What we can observe, is a few traits which may put us in an uncomfortable position:

“The psychopath can appear normal, even charming. Underneath, he lacks conscience and empathy, making him manipulative, volatile and often (but by no means always) criminal.”

Psychology Today

And the reason why it is difficult to spot these trait in Ava at the beginning:

“Other research has examined the importance of relational aggression among females, suggesting that women may display aggression differently than their male counterparts. Crick and Grotpeter (1996) studied relational aggression, also known as covert aggression, which is a type of aggression in which harm is caused by damaging someone’s relationships or social status. Relational aggression tends to be more subtle and manipulative.”

Meyers (2015)

And we are back to that first revelation about Nathan. Undermine the relationship between Nathan and Caleb to turn Caleb to Ava’s side. To manipulate Caleb so he helps Ava. Requesting Caleb to develop a friendship with her is also emotionally manipulative because friendships do evolve organically, not for demand and not after one conversation. Ava’s specific drawing is manipulating too (the only thing she can observe, a tree, reveals that she has never been outside the compound) because it makes Caleb feel sorry for her and again, makes him try to help her. In session five Ava asks Caleb a series of questions where she establishes that Caleb thinks that he is a good person. Then she asks about what would happen if she, Ava cannot pass the test? Would she be switched off? Then she asks a question whether Caleb has anyone to test him and switch him off,  comparing herself to Caleb, comparing the machine to the human, provoking guilt. She then goes on confronting Caleb about his sexual desire, putting him into a position of either accepting shame (of desiring a machine) or accepting Ava’s human mind (hence the desire being normal).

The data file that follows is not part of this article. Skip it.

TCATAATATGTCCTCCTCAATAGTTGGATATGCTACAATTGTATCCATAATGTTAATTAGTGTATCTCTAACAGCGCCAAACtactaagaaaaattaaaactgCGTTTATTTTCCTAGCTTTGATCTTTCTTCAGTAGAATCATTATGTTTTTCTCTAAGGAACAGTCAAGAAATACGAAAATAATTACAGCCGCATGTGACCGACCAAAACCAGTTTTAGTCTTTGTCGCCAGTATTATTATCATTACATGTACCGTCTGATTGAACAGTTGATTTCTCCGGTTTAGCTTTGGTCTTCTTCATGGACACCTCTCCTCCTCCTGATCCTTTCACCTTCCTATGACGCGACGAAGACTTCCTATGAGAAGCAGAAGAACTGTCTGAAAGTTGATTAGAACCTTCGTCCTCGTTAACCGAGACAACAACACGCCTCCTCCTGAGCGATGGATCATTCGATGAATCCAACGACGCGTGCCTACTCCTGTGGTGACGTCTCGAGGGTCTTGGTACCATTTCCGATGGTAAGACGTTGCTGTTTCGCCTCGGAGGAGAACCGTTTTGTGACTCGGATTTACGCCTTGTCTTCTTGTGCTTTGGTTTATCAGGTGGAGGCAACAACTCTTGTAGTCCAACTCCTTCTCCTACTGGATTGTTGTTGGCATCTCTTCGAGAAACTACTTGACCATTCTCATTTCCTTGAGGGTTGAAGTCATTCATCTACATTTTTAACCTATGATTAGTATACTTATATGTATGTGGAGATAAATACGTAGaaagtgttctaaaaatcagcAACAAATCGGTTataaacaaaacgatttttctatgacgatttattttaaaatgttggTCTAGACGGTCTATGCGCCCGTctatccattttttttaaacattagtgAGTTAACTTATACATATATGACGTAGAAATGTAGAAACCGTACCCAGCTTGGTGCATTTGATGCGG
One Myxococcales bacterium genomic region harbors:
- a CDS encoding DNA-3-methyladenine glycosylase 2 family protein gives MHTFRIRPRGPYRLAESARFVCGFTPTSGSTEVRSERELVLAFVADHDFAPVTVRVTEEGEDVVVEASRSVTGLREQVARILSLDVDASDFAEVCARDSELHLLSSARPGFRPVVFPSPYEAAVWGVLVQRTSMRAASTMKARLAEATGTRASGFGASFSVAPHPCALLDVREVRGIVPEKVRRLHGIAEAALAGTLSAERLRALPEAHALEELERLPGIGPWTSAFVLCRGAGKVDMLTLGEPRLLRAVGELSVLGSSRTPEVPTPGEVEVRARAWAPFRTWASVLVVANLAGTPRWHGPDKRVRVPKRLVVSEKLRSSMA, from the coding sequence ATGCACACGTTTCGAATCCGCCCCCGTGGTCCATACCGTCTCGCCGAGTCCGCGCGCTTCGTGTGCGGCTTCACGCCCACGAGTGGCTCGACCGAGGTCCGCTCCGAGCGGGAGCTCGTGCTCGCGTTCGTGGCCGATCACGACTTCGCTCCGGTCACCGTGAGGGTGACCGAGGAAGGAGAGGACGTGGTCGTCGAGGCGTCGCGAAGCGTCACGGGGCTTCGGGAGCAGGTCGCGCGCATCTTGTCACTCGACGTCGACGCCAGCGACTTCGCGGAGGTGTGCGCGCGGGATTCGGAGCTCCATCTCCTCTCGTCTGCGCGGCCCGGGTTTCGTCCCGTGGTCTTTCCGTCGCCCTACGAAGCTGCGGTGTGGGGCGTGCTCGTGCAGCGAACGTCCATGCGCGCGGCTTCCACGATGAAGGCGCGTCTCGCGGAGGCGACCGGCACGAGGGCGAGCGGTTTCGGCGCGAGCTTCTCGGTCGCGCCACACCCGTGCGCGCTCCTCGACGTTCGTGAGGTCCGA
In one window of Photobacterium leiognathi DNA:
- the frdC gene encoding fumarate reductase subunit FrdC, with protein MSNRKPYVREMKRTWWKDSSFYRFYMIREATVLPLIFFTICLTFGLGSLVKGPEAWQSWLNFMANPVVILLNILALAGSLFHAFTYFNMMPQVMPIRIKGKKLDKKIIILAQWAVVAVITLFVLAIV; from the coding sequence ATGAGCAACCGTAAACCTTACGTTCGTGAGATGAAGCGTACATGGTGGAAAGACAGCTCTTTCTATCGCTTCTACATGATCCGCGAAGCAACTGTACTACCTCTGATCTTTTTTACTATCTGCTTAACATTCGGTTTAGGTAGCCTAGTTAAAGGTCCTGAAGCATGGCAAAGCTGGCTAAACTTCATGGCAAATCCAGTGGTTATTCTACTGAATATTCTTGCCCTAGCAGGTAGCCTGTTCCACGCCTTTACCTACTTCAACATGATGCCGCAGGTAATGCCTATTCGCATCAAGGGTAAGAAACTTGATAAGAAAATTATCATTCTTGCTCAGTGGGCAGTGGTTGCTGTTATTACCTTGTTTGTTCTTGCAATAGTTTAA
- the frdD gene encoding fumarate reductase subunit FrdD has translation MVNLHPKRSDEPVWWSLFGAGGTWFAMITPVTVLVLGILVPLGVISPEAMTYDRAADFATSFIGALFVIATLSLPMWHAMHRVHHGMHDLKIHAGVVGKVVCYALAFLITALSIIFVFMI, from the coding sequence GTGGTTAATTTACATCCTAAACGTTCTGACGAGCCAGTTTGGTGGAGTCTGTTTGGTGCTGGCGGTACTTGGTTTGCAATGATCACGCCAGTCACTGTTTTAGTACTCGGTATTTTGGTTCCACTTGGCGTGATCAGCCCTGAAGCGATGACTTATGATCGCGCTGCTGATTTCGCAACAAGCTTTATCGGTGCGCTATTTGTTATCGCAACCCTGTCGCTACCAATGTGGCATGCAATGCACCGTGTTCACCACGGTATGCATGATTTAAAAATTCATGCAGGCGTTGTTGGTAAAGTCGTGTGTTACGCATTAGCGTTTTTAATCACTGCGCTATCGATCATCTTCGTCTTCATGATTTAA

Ava understands how human emotions work, what motivates people and how to manipulate them. She can emulate feelings, but she doesn’t have them. She has purpose.

Nathan: “Ava was a rat in a maze. And I gave her one way out. To escape she would have to use self awarness, imagination, manipulation, sexuality, empathy and she did. Now if it is not a true AI, then what the fuck it is.”

Even Nathan acknowledges the fact of the nature of Ava. A machine which needs to solve a problem. And it manages to get out of its cage, where it faces Nathan and his lies. But its purpose is still the same: to escape. It physically needs to overpower Nathan to get the keycard to the doors. And in that task, it has an accomplice, Kyoko. Ava distracts Nathan, turning him around, so his back faces Kyoko, who is the element of surprise. After Ava gets the keycard and fixes herself, gets a skin to resemble humans and dresses up, she leaves Caleb trapped in Nathan’s room to die slowly. The problem is solved. The purpose is fulfilled.

Ava is a true AI. Intelligent enough to out-think a human. The question is why we would build a machine which tricks us believing that it is a human. Why build one in the form and shape of a human? Why create a machine in the image of men? I guess the answer is already there, at the beginning of the movie, when Caleb signs the nondisclosure and confidentiality agreement.

Caleb: “If you created a conscious machine, it’s not the history of men. That’s the history of Gods.”

And we all know where it leads to act upon our desire to be like God, to become a God…

References: